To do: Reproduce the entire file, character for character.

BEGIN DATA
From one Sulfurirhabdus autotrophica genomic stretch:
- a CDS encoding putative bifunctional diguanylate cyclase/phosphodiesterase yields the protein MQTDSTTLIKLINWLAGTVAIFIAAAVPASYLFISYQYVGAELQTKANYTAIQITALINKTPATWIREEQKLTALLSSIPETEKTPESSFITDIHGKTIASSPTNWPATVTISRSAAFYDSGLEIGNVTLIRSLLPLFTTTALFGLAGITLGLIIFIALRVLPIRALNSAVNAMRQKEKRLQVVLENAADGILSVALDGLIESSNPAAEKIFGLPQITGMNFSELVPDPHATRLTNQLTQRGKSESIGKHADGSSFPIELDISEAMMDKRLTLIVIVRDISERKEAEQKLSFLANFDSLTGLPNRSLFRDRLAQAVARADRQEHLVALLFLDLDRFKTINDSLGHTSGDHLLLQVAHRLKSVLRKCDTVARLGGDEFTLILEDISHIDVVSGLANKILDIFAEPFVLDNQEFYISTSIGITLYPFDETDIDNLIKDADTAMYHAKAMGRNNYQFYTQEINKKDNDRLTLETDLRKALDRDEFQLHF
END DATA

From one Sulfurirhabdus autotrophica genomic stretch:
- a CDS encoding putative bifunctional diguanylate cyclase/phosphodiesterase yields the protein MQTDSTTLIKLINWLAGTVAIFIAAAVPASYLFISYQYVGAELQTKANYTAIQITALINKTPATWIREEQKLTALLSSIPETEKTPESSFITDIHGKTIASSPTNWPATVTISRSAAFYDSGLEIGNVTLIRSLLPLFTTTALFGLAGITLGLIIFIALRVLPIRALNSAVNAMRQKEKRLQVVLENAADGILSVALDGLIESSNPAAEKIFGLPQITGMNFSELVPDPHATRLTNQLTQRGKSESIGKHADGSSFPIELDISEAMMDKRLTLIVIVRDISERKEAEQKLSFLANFDSLTGLPNRSLFRDRLAQAVARADRQEHLVALLFLDLDRFKTINDSLGHTSGDHLLLQVAHRLKSVLRKCDTVARLGGDEFTLILEDISHIDVVSGLANKILDIFAEPFVLDNQEFYISTSIGITLYPFDETDIDNLIKDADTAMYHAKAMGRNNYQFYTQEINKKDNDRLTLETDLRKALDRDEFQLHF